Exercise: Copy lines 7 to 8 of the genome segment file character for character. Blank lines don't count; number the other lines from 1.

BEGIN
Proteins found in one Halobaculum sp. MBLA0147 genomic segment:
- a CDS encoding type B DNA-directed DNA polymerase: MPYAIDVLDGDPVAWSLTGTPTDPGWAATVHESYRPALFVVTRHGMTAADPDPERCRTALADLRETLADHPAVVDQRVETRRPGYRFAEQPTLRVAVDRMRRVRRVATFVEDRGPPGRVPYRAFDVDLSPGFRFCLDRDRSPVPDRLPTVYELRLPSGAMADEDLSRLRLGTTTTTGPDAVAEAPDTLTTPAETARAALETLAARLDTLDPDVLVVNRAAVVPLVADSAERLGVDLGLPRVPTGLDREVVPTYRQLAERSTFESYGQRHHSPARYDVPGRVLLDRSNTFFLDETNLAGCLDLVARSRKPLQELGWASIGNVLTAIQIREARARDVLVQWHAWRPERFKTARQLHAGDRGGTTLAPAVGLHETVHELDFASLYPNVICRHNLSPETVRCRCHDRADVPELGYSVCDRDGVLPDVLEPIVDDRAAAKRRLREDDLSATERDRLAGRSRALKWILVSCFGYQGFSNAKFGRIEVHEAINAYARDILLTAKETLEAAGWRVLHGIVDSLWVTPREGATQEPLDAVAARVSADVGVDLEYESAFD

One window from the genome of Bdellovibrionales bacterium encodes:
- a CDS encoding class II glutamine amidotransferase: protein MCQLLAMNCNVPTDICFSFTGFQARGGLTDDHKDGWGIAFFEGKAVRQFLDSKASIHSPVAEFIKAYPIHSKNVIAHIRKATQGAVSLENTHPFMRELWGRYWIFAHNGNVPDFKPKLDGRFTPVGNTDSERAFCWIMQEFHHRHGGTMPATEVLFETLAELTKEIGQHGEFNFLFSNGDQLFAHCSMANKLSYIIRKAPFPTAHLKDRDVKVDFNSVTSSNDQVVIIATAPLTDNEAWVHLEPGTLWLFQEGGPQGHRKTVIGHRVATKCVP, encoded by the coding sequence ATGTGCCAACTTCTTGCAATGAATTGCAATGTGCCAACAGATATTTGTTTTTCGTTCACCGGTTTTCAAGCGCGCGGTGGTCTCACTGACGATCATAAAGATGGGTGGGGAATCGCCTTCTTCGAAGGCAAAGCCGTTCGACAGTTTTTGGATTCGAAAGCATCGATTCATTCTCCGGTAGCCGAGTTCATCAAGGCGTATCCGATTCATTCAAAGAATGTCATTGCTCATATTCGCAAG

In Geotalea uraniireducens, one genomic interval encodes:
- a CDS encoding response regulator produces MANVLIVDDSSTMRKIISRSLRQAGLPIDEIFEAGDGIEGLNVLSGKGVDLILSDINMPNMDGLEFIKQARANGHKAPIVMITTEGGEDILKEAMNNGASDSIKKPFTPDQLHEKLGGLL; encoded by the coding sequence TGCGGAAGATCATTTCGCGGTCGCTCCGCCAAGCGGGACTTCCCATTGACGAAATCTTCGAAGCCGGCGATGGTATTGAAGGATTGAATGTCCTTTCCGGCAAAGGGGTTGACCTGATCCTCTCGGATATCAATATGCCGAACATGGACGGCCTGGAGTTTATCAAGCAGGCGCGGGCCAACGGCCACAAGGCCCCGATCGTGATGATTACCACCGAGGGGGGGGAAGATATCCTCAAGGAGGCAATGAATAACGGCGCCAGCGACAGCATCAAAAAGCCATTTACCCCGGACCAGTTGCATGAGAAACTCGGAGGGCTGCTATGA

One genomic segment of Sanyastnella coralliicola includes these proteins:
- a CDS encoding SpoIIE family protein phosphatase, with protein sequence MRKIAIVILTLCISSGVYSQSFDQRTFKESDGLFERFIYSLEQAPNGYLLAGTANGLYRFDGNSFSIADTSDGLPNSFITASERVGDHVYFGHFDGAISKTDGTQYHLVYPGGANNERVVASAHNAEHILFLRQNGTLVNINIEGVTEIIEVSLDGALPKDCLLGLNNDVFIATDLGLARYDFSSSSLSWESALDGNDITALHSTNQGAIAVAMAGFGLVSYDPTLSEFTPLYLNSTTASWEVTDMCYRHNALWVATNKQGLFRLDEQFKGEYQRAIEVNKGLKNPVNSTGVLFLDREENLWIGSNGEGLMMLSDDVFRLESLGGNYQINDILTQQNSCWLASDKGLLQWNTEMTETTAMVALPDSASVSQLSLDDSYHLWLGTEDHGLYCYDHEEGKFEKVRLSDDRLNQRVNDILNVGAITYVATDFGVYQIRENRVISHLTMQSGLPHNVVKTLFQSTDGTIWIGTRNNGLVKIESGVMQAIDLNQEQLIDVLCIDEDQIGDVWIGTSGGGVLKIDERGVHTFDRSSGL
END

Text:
One genomic segment of Sanyastnella coralliicola includes these proteins:
- a CDS encoding SpoIIE family protein phosphatase, with protein sequence MRKIAIVILTLCISSGVYSQSFDQRTFKESDGLFERFIYSLEQAPNGYLLAGTANGLYRFDGNSFSIADTSDGLPNSFITASERVGDHVYFGHFDGAISKTDGTQYHLVYPGGANNERVVASAHNAEHILFLRQNGTLVNINIEGVTEIIEVSLDGALPKDCLLGLNNDVFIATDLGLARYDFSSSSLSWESALDGNDITALHSTNQGAIAVAMAGFGLVSYDPTLSEFTPLYLNSTTASWEVTDMCYRHNALWVATNKQGLFRLDEQFKGEYQRAIEVNKGLKNPVNSTGVLFLDREENLWIGSNGEGLMMLSDDVFRLESLGGNYQINDILTQQNSCWLASDKGLLQWNTEMTETTAMVALPDSASVSQLSLDDSYHLWLGTEDHGLYCYDHEEGKFEKVRLSDDRLNQRVNDILNVGAITYVATDFGVYQIRENRVISHLTMQSGLPHNVVKTLFQSTDGTIWIGTRNNGLVKIESGVMQAIDLNQEQLIDVLCIDEDQIGDVWIGTSGGGVLKIDERGVHTFDRSSGL